Thursday, January 27, 2011

Press-Pulse Dynamics: A Hypothetical Feedback Model for Long-Term Social-Ecological Research

An important conceptual resource for BES III has recently appeared online. This publication presents the feedback cycle between social and ecological structures and functions as mediated by ecosystem services and by press and pulse events.

This conceptual framework highlights that the dynamics of press and pulse events is a key link in the integration of social and bioecological processes and structures. A version of the feedback cycle adopted for BES III, and identified by its older label of the Integrated Science for Society and Environment (ISSE) appears as Figure 2 in the BES proposal and in an earlier post on the Web Log. This framework is perhaps really best described as a model template, which can guide construction of more specific, testable models and hypotheses. This paper deserves serious study by researchers and scholars affiliated with BES.

The publication appears in the Ecological Society of America's journal, Frontiers in Ecology and Environment. Members of the Society and persons at subscribing institutions can find the paper through this Digital Object Identifier: doi:10.1890/100068

The full citation of the online publication is as follows:
Scott L Collins, Stephen R Carpenter, Scott M Swinton, Daniel E Orenstein, Daniel L Childers, Ted L Gragson, Nancy B Grimm, J Morgan Grove, Sharon L Harlan, Jason P Kaye, Alan K Knapp, Gary P Kofinas, John J Magnuson, William H McDowell, John M Melack, Laura A Ogden, G Philip Robertson, Melinda D Smith, and Ali C Whitmer. 2010. An integrated conceptual framework for long-term social–ecological research. Frontiers in Ecology and the Environment (e-View)

A key phrase from the abstract of this article is, "Here, we present an iterative framework, “Press–Pulse Dynamics” (PPD), that integrates the biophysical and social sciences through an understanding of how human behaviors affect “press” and “pulse” dynamics and ecosystem processes. Such dynamics and processes, in turn, influence ecosystem services – thereby altering human behaviors and initiating feedbacks that impact the original dynamics and processes."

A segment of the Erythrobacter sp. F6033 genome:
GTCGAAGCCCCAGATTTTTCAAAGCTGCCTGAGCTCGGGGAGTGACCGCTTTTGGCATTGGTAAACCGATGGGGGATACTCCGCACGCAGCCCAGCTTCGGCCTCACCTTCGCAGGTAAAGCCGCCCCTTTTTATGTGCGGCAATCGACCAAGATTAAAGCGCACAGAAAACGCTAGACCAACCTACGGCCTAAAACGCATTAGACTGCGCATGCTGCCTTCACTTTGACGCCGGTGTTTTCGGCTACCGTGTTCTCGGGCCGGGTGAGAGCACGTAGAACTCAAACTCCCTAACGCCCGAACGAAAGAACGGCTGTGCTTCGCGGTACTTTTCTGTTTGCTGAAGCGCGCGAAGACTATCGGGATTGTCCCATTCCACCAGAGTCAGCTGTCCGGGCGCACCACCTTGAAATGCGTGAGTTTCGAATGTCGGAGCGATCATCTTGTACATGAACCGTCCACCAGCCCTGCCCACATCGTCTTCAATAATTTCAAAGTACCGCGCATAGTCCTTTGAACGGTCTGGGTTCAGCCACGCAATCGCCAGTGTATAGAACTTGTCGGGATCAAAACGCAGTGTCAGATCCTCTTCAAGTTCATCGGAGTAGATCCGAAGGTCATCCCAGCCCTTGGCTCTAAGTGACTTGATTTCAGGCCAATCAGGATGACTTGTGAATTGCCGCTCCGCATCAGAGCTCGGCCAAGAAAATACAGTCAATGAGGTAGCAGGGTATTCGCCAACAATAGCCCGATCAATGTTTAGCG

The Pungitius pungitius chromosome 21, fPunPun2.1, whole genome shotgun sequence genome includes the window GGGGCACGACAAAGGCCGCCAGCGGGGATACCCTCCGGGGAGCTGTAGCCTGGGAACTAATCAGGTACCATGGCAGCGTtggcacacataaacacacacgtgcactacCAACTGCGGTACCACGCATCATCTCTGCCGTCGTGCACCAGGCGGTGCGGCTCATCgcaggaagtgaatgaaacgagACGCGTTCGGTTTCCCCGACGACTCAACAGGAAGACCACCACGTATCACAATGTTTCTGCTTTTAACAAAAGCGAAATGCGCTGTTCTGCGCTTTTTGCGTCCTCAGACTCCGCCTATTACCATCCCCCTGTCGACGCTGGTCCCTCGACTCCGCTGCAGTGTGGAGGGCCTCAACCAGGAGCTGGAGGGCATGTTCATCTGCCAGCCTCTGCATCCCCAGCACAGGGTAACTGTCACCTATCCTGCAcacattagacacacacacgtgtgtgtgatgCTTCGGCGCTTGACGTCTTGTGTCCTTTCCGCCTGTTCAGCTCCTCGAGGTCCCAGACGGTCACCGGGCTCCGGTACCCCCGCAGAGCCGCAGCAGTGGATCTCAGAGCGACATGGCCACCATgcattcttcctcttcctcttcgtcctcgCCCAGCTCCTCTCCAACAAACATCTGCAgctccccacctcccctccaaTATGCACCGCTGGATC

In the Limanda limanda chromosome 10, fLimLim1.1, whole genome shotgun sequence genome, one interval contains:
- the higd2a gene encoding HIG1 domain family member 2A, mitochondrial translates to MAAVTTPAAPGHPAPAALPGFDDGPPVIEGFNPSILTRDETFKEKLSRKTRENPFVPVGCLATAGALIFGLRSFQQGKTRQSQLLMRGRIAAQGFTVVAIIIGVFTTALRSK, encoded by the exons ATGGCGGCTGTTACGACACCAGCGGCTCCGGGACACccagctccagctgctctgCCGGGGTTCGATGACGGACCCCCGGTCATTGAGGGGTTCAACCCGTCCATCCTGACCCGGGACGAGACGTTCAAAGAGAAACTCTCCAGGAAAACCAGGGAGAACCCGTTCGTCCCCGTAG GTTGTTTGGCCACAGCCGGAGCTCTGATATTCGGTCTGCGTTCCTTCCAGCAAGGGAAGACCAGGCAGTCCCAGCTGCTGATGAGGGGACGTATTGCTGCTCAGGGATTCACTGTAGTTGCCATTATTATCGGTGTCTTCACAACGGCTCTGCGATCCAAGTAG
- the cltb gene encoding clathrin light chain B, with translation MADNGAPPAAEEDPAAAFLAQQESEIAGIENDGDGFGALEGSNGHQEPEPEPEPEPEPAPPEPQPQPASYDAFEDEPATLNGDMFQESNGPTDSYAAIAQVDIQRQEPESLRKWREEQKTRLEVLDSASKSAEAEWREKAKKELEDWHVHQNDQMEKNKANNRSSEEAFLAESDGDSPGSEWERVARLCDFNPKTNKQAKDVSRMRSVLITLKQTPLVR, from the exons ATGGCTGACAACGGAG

Photo courtesy of University of Maryland, Baltimore County. View from the roof of the Administration Building toward downtown Baltimore.

Tuesday, January 25, 2011

Resilience: Ecology, Evolution, and Engineering

The concept of resilience is key to BES III. This powerful concept is ideal for understanding and working with complex, human ecosystems. However, it is the object of some confusion because there are two contrasting ways to frame and theorize the concept.

Originally, engineering and physical systems were the source of the concept as applied in ecology. Under the equilibrium paradigm predominant at the time, resilience was conceived of as the ability of a system to absorb a shock or deformation and to return to its original, or equilibrium, state. A rubber band is a perfect example of such a system. The loose, floppy form can be stretched repeatedly, and still return to its general band-like shape.

Engineering or equilibrium resilience is the concept used to describe this dynamic. This sort of resilience can be called engineering resilience because it characterizes built structures and infrastructure. Key to this idea is that there is an acceptable, desired, or equilibrium state of the system. Of course, extreme deformation or perhaps consistent strong deformation over time can lead to system failure. The band breaks when stretched too far, or after years of material degradation while encircling a thick wad of forgotten papers in a hot attic.

Equilibrium or engineering resilience may be of value when it is possible to identify a desirable state that is expected to persist over some specified time or at a particular spatial scale. But for many purposes, it is best considered a special case of the concept of resilience. A more inclusive concept suitable to systems that are not at equilibrium, or which are undergoing periodic or constant change is ecological or evolutionary resilience.